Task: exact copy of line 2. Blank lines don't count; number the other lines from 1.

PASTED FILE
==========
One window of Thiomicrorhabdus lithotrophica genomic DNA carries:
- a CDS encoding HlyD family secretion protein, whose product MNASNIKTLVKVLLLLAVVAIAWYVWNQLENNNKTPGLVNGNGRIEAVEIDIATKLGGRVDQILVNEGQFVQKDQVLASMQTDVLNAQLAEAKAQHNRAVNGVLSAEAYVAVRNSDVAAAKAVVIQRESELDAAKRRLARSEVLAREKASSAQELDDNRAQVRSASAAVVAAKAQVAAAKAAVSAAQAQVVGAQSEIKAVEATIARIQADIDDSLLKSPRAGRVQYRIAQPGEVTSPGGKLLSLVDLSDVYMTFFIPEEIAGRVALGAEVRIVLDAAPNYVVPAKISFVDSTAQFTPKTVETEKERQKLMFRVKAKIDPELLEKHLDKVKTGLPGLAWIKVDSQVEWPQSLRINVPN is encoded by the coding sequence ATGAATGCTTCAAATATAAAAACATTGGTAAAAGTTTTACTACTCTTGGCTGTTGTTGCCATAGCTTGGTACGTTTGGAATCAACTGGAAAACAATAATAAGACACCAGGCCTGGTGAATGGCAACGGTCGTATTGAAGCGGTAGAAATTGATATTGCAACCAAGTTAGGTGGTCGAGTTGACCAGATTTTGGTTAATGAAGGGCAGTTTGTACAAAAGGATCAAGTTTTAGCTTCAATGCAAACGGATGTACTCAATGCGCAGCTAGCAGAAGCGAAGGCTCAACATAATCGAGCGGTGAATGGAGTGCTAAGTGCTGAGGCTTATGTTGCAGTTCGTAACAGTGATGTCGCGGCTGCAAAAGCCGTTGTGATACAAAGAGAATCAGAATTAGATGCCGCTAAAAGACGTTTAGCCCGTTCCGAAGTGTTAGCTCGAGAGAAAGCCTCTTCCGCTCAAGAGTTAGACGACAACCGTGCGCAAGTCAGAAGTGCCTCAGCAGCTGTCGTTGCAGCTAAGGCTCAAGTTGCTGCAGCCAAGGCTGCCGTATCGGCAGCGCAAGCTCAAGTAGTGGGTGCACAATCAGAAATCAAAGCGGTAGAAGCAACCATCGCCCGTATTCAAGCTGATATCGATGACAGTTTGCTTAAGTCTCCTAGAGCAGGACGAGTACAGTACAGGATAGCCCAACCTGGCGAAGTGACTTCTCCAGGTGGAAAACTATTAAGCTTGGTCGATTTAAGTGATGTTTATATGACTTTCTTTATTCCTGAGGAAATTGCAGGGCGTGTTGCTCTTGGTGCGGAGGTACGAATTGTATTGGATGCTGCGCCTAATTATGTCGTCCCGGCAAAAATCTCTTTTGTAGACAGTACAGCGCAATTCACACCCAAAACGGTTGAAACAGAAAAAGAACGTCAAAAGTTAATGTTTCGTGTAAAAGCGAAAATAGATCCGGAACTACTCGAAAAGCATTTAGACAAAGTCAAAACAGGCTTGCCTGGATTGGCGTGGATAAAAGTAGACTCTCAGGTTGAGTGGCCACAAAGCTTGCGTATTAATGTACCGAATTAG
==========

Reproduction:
- a CDS encoding HlyD family secretion protein, whose product MNASNIKTLVKVLLLLAVVAIAWYVWNQLENNNKTPGLVNGNGRIEAVEIDIATKLGGRVDQILVNEGQFVQKDQVLASMQTDVLNAQLAEAKAQHNRAVNGVLSAEAYVAVRNSDVAAAKAVVIQRESELDAAKRRLARSEVLAREKASSAQELDDNRAQVRSASAAVVAAKAQVAAAKAAVSAAQAQVVGAQSEIKAVEATIARIQADIDDSLLKSPRAGRVQYRIAQPGEVTSPGGKLLSLVDLSDVYMTFFIPEEIAGRVALGAEVRIVLDAAPNYVVPAKISFVDSTAQFTPKTVETEKERQKLMFRVKAKIDPELLEKHLDKVKTGLPGLAWIKVDSQVEWPQSLRINVPN is encoded by the coding sequence ATGAATGCTTCAAATATAAAAACATTGGTAAAAGTTTTACTACTCTTGGCTGTTGTTGCCATAGCTTGGTACGTTTGGAATCAACTGGAAAACAATAATAAGACACCAGGCCTGGTGAATGGCAACGGTCGTATTGAAGCGGTAGAAATTGATATTGCAACCAAGTTAGGTGGTCGAGTTGACCAGATTTTGGTTAATGAAGGGCAGTTTGTACAAAAGGATCAAGTTTTAGCTTCAATGCAAACGGATGTACTCAATGCGCAGCTAGCAGAAGCGAAGGCTCAACATAATCGAGCGGTGAATGGAGTGCTAAGTGCTGAGGCTTATGTTGCAGTTCGTAACAGTGATGTCGCGGCTGCAAAAGCCGTTGTGATACAAAGAGAATCAGAATTAGATGCCGCTAAAAGACGTTTAGCCCGTTCCGAAGTGTTAGCTCGAGAGAAAGCCTCTTCCGCTCAAGAGTTAGACGACAACCGTGCGCAAGTCAGAAGTGCCTCAGCAGCTGTCGTTGCAGCTAAGGCTCAAGTTGCTGCAGCCAAGGCTGCCGTATCGGCAGCGCAAGCTCAAGTAGTGGGTGCACAATCAGAAATCAAAGCGGTAGAAGCAACCATCGCCCGTATTCAAGCTGATATCGATGACAGTTTGCTTAAGTCTCCTAGAGCAGGACGAGTACAGTACAGGATAGCCCAACCTGGCGAAGTGACTTCTCCAGGTGGAAAACTATTAAGCTTGGTCGATTTAAGTGATGTTTATATGACTTTCTTTATTCCTGAGGAAATTGCAGGGCGTGTTGCTCTTGGTGCGGAGGTACGAATTGTATTGGATGCTGCGCCTAATTATGTCGTCCCGGCAAAAATCTCTTTTGTAGACAGTACAGCGCAATTCACACCCAAAACGGTTGAAACAGAAAAAGAACGTCAAAAGTTAATGTTTCGTGTAAAAGCGAAAATAGATCCGGAACTACTCGAAAAGCATTTAGACAAAGTCAAAACAGGCTTGCCTGGATTGGCGTGGATAAAAGTAGACTCTCAGGTTGAGTGGCCACAAAGCTTGCGTATTAATGTACCGAATTAG